Al Patel, contractor at Lee Pharmacy in south east London, reports on how his staff have been preparing for the introduction of the Falsified Medicines Directive
At the moment, there are a lot of concerns being expressed over the effect a no-deal Brexit could have and whether this is going to have some kind of impact on counterfeit medicines as well.
When we’re talking to patients, everyone seems to know about the recent BBC coverage of medicines shortages. People aren’t just concerned with getting their supplies now, they also fear the shortages may mean more fake medicines coming into the market.
There has been an increase in supply disruptions, too. In the last two weeks, there have been new medicine shortages, for example there’s an ongoing aspirin shortage from just before Christmas. A pharmacy short of aspirin is a bit like going to the bakery and there not being any flour to make the bread – so there seem to be some strange goings on out there.
With regards to Brexit, obviously pharmacies will have no legal obligation to implement the Falsified Medicines Directive (FMD) if there is a ‘no-deal’. Last year David Davis said that there will be a fixed implementation period of [I think] 21 months, I’m not sure whether that still applies, but I know the Medicines and Healthcare products Regulatory Agency (MHRA) have now confirmed that it’s going to consider a UK version of FMD, so either way we’re still going ahead here.
‘Increased waiting times’
There’s been lots of hindrance this week. We are burdened with huge amounts of paperwork and various different deadlines comingup, including FMD, quality payments, the data security and protection toolkit. I think a lot of pharmacies have forgotten there’s a deadline for this in February – as well as medicine use reviews (MURs) and end-of-financial-year paperwork.
We’ve also been telling our patients what’s likely to be implemented. We’ve printed off information leaflets on FMD and new waiting times in the pharmacy. We’ve calculated there’s going to be an average increase in waiting time of seven to 10 minutes, depending on the number of items and the prescription. But for someone who is in a rush, that’s a big impact.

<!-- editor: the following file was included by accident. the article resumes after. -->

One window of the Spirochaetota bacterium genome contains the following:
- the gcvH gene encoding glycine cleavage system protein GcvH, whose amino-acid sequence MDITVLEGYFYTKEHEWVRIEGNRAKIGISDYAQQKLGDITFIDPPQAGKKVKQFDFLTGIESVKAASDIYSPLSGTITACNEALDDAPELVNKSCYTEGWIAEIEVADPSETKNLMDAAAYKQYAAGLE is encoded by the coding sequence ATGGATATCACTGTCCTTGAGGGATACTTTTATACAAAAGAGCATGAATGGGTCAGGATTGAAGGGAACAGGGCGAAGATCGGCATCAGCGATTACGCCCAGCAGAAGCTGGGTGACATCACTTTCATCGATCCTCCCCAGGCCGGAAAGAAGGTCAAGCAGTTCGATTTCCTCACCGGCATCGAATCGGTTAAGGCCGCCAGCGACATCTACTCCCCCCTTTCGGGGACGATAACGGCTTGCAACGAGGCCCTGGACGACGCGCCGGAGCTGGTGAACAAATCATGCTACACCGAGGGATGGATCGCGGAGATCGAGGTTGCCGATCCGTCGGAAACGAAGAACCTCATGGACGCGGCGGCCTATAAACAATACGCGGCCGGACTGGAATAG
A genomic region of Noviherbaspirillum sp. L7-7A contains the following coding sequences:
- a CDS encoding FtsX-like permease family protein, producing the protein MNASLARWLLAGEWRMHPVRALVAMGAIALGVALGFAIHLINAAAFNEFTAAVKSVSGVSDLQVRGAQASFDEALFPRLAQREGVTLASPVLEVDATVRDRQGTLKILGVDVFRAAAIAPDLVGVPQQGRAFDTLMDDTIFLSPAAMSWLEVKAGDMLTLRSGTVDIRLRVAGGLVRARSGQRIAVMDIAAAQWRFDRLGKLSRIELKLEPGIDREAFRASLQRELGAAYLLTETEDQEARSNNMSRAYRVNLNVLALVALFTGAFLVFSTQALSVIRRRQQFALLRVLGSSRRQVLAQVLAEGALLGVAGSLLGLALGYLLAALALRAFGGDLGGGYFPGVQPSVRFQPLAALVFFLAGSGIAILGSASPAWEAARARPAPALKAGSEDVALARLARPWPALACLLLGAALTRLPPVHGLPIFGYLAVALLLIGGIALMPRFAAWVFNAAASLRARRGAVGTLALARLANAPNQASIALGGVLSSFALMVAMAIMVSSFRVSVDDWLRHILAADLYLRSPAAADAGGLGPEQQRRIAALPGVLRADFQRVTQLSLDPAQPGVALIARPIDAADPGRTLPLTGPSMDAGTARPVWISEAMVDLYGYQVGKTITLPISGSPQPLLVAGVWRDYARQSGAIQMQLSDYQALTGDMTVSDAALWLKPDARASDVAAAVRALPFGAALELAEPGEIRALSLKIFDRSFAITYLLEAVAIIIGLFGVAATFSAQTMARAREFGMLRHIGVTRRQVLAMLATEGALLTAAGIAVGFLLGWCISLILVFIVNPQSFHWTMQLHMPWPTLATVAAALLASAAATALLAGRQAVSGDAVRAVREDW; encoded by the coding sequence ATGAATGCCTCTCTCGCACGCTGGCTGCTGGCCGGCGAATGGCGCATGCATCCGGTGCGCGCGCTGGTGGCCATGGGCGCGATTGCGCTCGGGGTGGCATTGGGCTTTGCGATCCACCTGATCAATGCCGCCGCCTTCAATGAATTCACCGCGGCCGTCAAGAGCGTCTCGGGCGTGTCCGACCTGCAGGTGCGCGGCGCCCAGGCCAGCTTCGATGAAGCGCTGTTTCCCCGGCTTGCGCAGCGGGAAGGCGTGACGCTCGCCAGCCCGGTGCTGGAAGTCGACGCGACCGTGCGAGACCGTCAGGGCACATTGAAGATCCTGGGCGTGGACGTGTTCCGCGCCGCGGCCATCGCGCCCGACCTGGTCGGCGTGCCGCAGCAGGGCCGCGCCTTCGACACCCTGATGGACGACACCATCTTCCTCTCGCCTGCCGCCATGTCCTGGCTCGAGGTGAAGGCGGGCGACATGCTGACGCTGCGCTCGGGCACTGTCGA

So far everyone we’ve spoken to seems to think FMD is a good idea and an advantage, but the few people we’ve told about the waiting time delays, they’re not happy.
We are still waiting for our hardware – our barcode scanners haven’t arrived yet, and they are needed for verifying medicines. We decided to go with a standalone supplier in the end. But it is going to be an extra burden for us because it’s not implemented in the normal PMR system, so we are having to look at standard operating procedures for dispensing, managing returns, decommissioning, verification of medicines, reporting exceptional events, business continuity and staff training.
But although we are working on this, nothing has actually been implemented. Hopefully it will all fit into place when the hardware arrives – but it’s really a waiting game.
‘No national help’
We’ve got our next weekly meeting coming up tomorrow (31 Janaury). We will try and go through the standard operating procedures again and discuss any queries that staff may have.
I know everyone seems to be worried about business continuity. For example, what happens if there is a power cut or the Internet is down? There’s a lot of uncertainty on the reporting aspect too and whether the light turns red or green, what to do in each case and where to go.
At this stage I can’t provide those answers – there’s no national FMD helpline number. There seems to be no help and the information we do have is very cloudy. There are no set rules and everyone seems to be passing the buck. Initially, we were told the Medicines and Healthcare products Regulatory Agency (MHRA) would be monitoring compliance, but now we’ve been told the General Pharmaceutical Council (GPhC) are doing it.
We may not be ready in time. It’s going to be a last minute shuffle if we are. But apart from the standard operating procedures, which are a big overhaul, we’ve done everything we can.
I’m left wondering whether the Government or any other body should be doing an impact assessment for the sector – looking at the European Medicines Agency (EMA), the change in regulations, the legal framework, Brexit, medicine devices, clinical trials…in effect what is going to be the impact of FMD on the UK pharmaceutical sector and manufacturing here?